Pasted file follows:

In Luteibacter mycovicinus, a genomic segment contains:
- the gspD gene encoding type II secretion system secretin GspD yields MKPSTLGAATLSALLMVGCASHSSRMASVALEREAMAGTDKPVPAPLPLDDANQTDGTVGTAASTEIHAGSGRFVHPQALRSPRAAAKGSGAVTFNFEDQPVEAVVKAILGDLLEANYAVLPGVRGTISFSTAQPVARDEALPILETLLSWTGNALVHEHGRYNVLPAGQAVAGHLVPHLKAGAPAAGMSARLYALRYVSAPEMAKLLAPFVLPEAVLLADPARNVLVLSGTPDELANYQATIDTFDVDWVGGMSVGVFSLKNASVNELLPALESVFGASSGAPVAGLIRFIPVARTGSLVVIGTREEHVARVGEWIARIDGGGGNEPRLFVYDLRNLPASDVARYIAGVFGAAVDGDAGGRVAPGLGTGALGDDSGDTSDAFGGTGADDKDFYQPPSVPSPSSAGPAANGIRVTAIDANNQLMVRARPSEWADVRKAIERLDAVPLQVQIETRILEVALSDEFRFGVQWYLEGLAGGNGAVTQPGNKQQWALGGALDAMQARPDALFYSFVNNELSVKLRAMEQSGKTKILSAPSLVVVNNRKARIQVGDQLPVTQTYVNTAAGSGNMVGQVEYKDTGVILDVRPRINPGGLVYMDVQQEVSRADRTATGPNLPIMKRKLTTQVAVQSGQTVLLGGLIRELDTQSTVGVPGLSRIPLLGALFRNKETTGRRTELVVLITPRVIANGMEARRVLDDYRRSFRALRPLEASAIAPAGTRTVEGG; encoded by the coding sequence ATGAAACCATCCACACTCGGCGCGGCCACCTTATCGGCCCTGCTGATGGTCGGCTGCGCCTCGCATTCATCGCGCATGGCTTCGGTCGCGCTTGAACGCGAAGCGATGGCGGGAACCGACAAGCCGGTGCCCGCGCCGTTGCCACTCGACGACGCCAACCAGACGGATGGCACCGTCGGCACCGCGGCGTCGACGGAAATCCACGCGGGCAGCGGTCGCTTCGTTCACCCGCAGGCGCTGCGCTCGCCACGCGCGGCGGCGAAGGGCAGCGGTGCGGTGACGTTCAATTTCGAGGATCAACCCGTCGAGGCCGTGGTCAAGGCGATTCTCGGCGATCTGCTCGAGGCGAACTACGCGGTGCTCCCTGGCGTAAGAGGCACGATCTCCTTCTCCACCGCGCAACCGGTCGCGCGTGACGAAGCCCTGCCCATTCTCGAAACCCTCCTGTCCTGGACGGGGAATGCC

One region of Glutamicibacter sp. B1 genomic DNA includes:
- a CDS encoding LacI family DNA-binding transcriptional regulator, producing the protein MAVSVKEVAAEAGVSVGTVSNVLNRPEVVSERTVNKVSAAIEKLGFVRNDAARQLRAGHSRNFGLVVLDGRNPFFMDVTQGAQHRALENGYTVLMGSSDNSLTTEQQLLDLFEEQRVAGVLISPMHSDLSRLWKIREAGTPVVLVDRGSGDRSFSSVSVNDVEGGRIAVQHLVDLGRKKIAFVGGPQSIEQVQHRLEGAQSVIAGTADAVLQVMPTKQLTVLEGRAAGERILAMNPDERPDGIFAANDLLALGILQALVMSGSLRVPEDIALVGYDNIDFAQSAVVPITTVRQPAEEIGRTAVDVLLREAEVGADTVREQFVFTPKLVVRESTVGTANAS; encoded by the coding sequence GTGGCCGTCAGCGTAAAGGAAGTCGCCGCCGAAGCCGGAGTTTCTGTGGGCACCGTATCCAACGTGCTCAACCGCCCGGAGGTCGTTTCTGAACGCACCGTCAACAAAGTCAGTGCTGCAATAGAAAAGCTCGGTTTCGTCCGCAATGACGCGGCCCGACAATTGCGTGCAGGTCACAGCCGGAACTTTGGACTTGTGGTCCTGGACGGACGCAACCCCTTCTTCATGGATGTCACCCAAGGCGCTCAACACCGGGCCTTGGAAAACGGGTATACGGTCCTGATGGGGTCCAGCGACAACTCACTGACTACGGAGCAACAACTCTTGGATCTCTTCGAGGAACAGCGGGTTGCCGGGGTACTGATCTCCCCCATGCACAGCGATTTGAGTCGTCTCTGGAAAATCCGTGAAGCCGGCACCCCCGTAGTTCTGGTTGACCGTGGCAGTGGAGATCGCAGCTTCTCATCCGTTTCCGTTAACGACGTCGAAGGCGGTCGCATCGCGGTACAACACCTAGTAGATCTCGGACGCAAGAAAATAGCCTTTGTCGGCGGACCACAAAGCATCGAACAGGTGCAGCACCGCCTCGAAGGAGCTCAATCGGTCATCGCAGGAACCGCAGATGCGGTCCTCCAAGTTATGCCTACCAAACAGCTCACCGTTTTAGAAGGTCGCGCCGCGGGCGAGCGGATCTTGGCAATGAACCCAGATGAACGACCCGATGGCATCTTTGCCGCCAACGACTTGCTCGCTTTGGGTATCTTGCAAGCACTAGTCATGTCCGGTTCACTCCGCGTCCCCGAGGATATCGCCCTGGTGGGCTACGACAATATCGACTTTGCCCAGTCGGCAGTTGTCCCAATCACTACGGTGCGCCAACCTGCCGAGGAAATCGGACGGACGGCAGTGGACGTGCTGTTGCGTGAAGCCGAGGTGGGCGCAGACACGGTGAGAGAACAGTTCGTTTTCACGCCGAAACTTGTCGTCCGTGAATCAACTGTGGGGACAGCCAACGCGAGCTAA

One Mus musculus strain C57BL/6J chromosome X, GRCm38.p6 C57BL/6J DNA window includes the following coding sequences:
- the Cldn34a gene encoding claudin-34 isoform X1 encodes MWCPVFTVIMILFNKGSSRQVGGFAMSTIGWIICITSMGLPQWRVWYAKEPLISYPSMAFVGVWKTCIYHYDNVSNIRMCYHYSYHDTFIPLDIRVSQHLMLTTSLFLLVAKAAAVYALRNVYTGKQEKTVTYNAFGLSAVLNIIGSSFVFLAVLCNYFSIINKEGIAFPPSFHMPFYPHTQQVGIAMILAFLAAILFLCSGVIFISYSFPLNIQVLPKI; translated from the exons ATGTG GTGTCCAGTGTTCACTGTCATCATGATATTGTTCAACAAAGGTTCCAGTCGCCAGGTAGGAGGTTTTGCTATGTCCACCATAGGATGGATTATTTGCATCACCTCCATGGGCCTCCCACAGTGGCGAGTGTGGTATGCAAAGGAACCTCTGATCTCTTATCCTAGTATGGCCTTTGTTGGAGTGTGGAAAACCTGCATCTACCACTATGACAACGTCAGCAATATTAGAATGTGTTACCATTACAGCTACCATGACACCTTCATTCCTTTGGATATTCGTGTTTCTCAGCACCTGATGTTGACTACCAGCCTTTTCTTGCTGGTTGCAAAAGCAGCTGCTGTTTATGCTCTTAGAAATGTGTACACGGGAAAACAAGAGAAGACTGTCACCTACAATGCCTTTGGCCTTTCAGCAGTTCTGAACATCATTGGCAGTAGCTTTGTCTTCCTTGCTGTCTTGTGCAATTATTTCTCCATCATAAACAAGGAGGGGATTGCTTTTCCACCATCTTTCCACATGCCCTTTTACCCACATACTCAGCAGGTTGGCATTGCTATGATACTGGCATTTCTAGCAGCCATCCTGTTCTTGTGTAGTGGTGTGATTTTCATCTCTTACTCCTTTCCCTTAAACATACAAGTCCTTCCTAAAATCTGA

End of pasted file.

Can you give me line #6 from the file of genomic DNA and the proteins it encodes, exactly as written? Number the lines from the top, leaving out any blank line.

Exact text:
- the Cldn34a gene encoding claudin-34 isoform X1 encodes MWCPVFTVIMILFNKGSSRQVGGFAMSTIGWIICITSMGLPQWRVWYAKEPLISYPSMAFVGVWKTCIYHYDNVSNIRMCYHYSYHDTFIPLDIRVSQHLMLTTSLFLLVAKAAAVYALRNVYTGKQEKTVTYNAFGLSAVLNIIGSSFVFLAVLCNYFSIINKEGIAFPPSFHMPFYPHTQQVGIAMILAFLAAILFLCSGVIFISYSFPLNIQVLPKI; translated from the exons ATGTG GTGTCCAGTGTTCACTGTCATCATGATATTGTTCAACAAAGGTTCCAGTCGCCAGGTAGGAGGTTTTGCTATGTCCACCATAGGATGGATTATTTGCATCACCTCCATGGGCCTCCCACAGTGGCGAGTGTGGTATGCAAAGGAACCTCTGATCTCTTATCCTAGTATGGCCTTTGTTGGAGTGTGGAAAACCTGCATCTACCACTATGACAACGTCAGCAATATTAGAATGTGTTACCATTACAGCTACCATGACACCTTCATTCCTTTGGATATTCGTGTTTCTCAGCACCTGATGTTGACTACCAGCCTTTTCTTGCTGGTTGCAAAAGCAGCTGCTGTTTATGCTCTTAGAAATGTGTACACGGGAAAACAAGAGAAGACTGTCACCTACAATGCCTTTGGCCTTTCAGCAGTTCTGAACATCATTGGCAGTAGCTTTGTCTTCCTTGCTGTCTTGTGCAATTATTTCTCCATCATAAACAAGGAGGGGATTGCTTTTCCACCATCTTTCCACATGCCCTTTTACCCACATACTCAGCAGGTTGGCATTGCTATGATACTGGCATTTCTAGCAGCCATCCTGTTCTTGTGTAGTGGTGTGATTTTCATCTCTTACTCCTTTCCCTTAAACATACAAGTCCTTCCTAAAATCTGA